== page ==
[Python-Dev] Preserving the definition order of class namespaces.

Nick Coghlan ncoghlan at gmail.com
Wed May 27 10:34:29 CEST 2015

On 27 May 2015 18:18, "Antoine Pitrou" <solipsis at pitrou.net> wrote:
> On Mon, 25 May 2015 17:30:02 -0700
> Larry Hastings <larry at hastings.org> wrote:
> >
> > So, in all three cases it's work that's been under development for a
> > while.  These people did this work out of the kindness of their hearts,
> > to make Python better.  As a community we want to encourage that and
> > make sure these developers know we appreciate their efforts.  These
> > people would be happier if the work shipped in 3.5 as opposed to 3.6 so
> > it got into user's hands sooner.
> I second that sentiment. But it strikes me that we're doing this
> because our release frequency is completely inadapted. If we had
> feature releases, say, every 6 or 9 months, the problem wouldn't really
> exist in the first place. Exceptions granted by the RM only tackle a
> very small portion of the problem, because the long delay before an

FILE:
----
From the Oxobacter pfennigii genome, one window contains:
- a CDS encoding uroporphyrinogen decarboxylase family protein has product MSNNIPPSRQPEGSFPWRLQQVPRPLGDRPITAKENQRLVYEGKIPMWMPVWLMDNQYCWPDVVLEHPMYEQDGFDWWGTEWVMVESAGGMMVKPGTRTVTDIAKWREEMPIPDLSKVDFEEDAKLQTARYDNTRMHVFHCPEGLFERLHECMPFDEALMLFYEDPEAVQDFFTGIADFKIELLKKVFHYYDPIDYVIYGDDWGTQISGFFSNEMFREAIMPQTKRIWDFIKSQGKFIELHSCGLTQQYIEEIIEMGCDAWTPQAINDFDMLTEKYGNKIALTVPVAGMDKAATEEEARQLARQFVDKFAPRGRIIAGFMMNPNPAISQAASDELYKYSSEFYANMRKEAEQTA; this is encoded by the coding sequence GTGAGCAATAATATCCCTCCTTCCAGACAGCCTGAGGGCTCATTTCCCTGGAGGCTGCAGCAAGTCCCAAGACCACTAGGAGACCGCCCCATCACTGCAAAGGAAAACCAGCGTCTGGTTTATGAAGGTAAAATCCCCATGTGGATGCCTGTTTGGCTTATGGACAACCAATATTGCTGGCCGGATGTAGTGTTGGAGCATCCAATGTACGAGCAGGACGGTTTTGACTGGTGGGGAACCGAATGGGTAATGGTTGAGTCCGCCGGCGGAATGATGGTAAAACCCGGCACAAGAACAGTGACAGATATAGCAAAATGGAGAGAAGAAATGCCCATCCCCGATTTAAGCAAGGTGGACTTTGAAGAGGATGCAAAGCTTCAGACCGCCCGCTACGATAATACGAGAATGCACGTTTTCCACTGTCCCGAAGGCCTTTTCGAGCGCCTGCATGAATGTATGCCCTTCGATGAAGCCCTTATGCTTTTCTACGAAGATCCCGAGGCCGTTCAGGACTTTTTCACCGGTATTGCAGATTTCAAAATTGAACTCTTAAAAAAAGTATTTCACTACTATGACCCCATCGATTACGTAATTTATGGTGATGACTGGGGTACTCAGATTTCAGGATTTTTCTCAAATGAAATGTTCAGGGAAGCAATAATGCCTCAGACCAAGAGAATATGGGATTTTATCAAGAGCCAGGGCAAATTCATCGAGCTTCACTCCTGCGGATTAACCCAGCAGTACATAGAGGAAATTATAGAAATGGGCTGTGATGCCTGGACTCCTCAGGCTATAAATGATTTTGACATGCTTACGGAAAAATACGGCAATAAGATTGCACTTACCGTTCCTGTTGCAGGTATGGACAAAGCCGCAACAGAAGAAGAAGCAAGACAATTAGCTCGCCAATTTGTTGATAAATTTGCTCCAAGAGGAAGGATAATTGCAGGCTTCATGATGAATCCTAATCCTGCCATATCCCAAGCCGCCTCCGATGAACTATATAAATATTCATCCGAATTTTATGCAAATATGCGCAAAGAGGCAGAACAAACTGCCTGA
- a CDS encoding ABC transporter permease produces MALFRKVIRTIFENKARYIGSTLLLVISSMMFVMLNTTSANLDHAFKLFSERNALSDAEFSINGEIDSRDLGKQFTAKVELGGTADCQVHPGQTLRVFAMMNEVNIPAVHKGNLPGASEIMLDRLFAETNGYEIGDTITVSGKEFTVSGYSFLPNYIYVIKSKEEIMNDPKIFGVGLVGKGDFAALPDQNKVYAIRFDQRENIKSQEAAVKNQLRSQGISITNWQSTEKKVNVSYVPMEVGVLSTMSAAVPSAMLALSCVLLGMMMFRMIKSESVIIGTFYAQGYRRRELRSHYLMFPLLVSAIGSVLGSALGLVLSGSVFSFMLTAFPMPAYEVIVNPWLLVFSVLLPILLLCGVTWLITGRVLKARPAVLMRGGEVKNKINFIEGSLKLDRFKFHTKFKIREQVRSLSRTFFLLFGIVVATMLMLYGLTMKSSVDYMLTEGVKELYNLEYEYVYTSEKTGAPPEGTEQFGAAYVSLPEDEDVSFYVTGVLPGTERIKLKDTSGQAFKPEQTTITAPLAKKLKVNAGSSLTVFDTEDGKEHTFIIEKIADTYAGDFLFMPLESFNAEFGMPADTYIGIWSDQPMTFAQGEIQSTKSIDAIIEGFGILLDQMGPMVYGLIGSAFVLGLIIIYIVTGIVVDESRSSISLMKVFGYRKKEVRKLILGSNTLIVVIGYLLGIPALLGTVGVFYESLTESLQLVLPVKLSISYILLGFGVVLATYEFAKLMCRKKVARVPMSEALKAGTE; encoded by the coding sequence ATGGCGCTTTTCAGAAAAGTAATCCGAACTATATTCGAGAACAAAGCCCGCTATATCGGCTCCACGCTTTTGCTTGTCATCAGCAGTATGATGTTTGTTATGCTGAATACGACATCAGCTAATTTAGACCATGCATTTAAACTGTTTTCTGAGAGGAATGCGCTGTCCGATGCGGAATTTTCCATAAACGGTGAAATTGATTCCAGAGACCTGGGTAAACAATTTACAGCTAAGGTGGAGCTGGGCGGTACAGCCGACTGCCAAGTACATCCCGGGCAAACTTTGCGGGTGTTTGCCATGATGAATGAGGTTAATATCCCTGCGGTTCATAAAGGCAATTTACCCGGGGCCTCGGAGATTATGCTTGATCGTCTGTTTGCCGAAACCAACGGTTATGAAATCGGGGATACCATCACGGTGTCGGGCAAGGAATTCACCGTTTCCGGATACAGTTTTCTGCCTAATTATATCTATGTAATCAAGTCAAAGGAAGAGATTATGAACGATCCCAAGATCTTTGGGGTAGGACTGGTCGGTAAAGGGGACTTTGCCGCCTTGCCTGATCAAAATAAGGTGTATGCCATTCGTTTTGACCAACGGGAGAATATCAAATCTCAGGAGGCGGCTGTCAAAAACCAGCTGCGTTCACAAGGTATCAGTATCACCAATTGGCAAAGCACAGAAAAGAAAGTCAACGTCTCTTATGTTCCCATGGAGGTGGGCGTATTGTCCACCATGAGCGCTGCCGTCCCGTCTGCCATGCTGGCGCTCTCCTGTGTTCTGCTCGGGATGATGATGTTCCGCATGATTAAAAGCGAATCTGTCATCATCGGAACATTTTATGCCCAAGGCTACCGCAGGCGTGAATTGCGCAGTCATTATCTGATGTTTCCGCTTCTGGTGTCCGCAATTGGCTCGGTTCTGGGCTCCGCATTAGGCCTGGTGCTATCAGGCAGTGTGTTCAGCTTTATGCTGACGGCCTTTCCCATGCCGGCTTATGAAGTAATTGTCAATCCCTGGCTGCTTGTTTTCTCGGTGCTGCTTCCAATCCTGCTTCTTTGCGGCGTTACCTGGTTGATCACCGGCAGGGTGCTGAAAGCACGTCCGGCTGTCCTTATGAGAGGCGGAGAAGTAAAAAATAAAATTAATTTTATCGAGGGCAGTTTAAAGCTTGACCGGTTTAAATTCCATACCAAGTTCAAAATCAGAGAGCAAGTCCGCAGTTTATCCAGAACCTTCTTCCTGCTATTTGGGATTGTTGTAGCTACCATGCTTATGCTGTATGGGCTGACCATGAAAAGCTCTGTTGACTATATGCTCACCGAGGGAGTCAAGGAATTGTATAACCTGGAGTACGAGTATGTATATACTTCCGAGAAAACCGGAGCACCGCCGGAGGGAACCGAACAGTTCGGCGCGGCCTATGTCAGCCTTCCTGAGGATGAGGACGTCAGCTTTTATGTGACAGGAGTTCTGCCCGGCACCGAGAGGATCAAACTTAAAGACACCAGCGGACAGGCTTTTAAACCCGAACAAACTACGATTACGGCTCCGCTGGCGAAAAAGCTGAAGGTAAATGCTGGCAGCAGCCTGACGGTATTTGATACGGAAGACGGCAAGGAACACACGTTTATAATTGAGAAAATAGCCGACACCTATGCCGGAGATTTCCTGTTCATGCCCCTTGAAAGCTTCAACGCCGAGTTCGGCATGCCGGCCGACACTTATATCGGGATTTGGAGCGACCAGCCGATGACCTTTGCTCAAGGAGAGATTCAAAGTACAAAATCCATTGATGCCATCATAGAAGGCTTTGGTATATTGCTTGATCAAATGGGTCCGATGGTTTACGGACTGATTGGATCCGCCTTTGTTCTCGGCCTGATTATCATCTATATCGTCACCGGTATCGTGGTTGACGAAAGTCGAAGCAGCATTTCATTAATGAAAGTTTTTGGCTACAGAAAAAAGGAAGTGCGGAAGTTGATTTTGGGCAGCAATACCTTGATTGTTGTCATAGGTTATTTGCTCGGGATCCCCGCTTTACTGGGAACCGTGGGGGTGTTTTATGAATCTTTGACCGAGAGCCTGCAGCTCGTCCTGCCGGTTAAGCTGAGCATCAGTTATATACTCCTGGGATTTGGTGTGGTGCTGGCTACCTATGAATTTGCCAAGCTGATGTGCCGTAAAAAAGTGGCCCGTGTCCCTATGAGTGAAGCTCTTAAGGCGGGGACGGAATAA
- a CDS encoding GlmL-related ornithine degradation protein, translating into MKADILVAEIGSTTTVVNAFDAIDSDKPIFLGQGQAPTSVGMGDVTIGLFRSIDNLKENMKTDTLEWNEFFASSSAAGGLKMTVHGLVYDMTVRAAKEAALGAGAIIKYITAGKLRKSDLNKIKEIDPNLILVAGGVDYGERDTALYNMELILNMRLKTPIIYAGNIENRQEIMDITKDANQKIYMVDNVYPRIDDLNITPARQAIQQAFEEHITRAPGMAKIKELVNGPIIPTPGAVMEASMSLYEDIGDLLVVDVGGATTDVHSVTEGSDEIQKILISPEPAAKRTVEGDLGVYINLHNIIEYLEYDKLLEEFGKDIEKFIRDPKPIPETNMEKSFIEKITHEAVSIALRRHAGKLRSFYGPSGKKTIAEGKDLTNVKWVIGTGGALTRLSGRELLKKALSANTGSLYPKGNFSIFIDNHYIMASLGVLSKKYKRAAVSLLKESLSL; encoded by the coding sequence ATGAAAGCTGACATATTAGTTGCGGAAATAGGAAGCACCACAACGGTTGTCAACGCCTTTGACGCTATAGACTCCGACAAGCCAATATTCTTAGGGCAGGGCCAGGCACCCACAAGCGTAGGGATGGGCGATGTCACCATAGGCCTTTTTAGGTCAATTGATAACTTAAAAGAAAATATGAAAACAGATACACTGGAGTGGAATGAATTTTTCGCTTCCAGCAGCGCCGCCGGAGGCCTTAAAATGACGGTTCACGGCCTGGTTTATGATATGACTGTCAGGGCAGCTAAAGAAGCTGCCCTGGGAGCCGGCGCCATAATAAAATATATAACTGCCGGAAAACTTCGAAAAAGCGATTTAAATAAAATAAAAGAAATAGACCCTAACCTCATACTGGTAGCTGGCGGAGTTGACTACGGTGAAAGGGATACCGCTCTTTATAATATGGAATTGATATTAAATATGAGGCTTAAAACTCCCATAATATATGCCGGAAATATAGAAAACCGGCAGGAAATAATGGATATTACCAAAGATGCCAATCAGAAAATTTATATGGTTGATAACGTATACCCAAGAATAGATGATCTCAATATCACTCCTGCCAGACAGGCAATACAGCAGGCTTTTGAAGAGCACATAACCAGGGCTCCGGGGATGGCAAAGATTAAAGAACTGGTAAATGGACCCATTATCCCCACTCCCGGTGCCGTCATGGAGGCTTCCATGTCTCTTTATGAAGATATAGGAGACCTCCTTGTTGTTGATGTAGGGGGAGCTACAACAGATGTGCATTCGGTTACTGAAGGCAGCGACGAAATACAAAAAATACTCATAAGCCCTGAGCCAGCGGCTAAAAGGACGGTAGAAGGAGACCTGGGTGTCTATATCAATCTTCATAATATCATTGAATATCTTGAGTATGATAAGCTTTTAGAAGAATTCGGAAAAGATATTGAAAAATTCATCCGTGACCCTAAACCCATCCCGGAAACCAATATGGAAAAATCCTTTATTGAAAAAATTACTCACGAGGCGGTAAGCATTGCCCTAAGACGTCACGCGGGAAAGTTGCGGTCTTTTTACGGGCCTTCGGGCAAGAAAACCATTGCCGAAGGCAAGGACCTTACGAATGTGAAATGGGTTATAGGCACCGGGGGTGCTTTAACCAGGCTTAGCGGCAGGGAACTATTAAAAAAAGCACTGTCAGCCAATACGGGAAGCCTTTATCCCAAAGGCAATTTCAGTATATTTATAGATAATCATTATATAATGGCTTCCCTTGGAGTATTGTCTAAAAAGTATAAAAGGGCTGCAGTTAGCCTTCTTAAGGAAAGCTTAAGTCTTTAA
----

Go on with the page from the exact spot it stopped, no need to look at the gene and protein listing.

> accepted patch being in an official release *still* frustrates everyone,
> and the unpredictability of exceptions only makes things *more*
> frustrating for most players.

I'd actually like to pursue a more nuanced view of what's permitted in
maintenance releases, based on a combination of the language moratorium
PEP, and an approach inspired by PEP 466, requiring that every feature
added in a maintenance release be detectable through an attribute check on
a module (with corresponding support in dependency checking tools).

The problem with simply speeding up the release cycle without constraining
the interim releases in some way is that it creates significant pain for
alternate implementations and for downstream redistributors (many of whom
are still dealing with the fallout of the Python 3 transition).

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